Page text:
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April 14, 2011 / assembled

Digiday: Video Upfront

I was fortunate enough to attend the Digiday: Video Upfront conference in New York on April 12th, 2011, where I learned about several emerging trends in online video content and online advertising.

I arrived just in time to hear from Dan Goodman and William H. Masterson III, Partners and Co-Founders of Believe Entertainment Group, who are famous for various digital content projects, including the recently launched animated web series called The LeBrons. The duo discussed the implications of turning celebrities into media networks, and also touched on how they successfully financed this digital short form content ahead of a revenue stream. In this case, it was clear that there was already an established audience for the content (LeBron’s Facebook and Twitter pages have a combined total of 8M fans and followers). Another key factor that has helped to drive the success and popularity of this series is that these episodes are self-contained units that do not necessarily need to be watched in order. Though this series was launched without the help of ‘big media,’ both Goodman and Masterson agree that despite the changing media landscape, and contrary to popular opinion, big media is NOT out. Big media is oftentimes the solution. In terms of current and future opportunity, both agree that short form content is the best space for producers and advertisers to be.

Following this presentation, I sat through a series called “The State of the Industry on Digital Video” which discussed changes in advertising budgets to accommodate more online/digital advertising. Gian Lombardi of YuMe talked about the emergence of new media such as mobile and tablet, and the huge projected increases in ad spending within these spaces.  Lombardi reasons that huge projected ad spending within these spaces is largely in part due to the targeting capability and measurability. Because advertising is moving into new environments, the need to measure its effectiveness is a hot topic. Lombardi argues that there is a huge disconnect right now with measurement and ROI, claiming that click through rates are not useful metrics. Metrics really need to ladder back to the campaign objectives- this statement is true for online advertising. What really caught my attention was when Lombardi made the point that the shift to online video is not a generational shift, but a technology shift. He also concluded that the audiences that are most difficult to reach through TV are the easiest to reach online. The space is changing, no doubt. Given the opportunities for measurement and targetability, online advertising will slowly begin to steal huge chunks of traditional advertising budgets– we are seeing it happen now, and will continue to see it happen into the future.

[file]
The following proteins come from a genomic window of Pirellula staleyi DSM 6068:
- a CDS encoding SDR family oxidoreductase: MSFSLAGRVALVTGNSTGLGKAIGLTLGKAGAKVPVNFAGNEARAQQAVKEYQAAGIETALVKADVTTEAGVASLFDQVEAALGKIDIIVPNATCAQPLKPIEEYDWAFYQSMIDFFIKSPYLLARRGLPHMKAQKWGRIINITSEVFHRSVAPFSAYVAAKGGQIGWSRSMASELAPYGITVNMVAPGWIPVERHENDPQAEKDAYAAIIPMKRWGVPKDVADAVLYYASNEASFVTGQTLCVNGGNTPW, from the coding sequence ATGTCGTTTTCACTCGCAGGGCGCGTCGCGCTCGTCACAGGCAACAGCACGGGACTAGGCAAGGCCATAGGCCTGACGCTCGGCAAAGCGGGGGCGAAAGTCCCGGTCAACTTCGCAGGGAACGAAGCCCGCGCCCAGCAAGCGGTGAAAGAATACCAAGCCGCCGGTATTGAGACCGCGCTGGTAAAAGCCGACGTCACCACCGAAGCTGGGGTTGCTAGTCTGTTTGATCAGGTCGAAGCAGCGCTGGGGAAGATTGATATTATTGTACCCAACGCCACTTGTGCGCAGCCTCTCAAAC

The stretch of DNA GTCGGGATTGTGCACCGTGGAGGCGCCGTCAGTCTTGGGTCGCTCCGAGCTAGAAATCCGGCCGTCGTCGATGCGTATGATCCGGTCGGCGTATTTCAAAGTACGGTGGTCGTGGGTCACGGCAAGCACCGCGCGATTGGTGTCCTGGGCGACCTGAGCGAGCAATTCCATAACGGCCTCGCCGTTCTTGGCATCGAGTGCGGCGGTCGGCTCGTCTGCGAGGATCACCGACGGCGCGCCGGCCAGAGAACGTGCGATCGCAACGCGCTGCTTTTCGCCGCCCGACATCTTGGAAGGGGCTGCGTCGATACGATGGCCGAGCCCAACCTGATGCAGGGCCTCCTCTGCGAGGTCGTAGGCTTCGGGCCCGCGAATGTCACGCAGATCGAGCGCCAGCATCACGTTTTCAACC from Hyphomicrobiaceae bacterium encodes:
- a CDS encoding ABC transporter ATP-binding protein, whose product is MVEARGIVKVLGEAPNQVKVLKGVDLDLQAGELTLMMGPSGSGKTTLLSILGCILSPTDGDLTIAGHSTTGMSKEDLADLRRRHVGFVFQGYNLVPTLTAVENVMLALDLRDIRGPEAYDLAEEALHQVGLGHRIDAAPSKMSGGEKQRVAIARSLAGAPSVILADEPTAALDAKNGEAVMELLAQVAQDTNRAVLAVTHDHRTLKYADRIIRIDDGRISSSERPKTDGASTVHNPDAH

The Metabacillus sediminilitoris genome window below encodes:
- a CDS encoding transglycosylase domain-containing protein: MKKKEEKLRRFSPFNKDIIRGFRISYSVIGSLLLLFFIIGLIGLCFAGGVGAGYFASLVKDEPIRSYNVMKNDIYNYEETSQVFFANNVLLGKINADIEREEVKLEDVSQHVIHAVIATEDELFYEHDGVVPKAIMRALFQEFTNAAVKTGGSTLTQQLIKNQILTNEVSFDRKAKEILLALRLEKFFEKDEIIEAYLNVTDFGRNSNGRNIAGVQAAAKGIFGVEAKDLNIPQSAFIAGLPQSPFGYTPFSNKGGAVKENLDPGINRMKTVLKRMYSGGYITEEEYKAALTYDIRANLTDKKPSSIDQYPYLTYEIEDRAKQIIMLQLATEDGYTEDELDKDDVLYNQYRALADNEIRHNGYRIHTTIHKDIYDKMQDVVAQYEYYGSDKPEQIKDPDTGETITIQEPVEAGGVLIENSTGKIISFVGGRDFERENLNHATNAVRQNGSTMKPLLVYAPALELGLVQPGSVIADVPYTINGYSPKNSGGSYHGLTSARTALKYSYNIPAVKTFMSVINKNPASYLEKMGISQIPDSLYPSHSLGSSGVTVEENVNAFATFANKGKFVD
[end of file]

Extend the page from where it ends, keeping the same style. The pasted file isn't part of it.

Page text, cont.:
In the next panel, titled  “The Buyers Speak Out,” the panel discussed a hot topic– the value of metrics. An important distinction that was made here; the closer metrics get to identifying sales, the more valuable they become. Given some of the capabilities of online advertising, advertisers are shifting away from broadcasting using traditional advertising and focusing on narrow-casting; pinpointing specific audiences they want to reach, and specifying how and when they want to reach them. The ability to measure will be much greater as this process is refined. Though the advertising space is changing, advertising goals largely remain the same: to drive sales and achieve brand lift.

All in all, it was a very valuable use of my time. The entire field of communications, including advertising, marketing, and public relations is changing faster than most of us anticipated. None of us really knows where this is going, or how long it will take to get there. Is this an evolution, or a revolution? Based on what I learned from the panelists at this event, we must continue to work hard, fuel our passion into what we love to do, keep bringing good ideas to the table, and just enjoy the ride.

Image: CPH Metro by Borya


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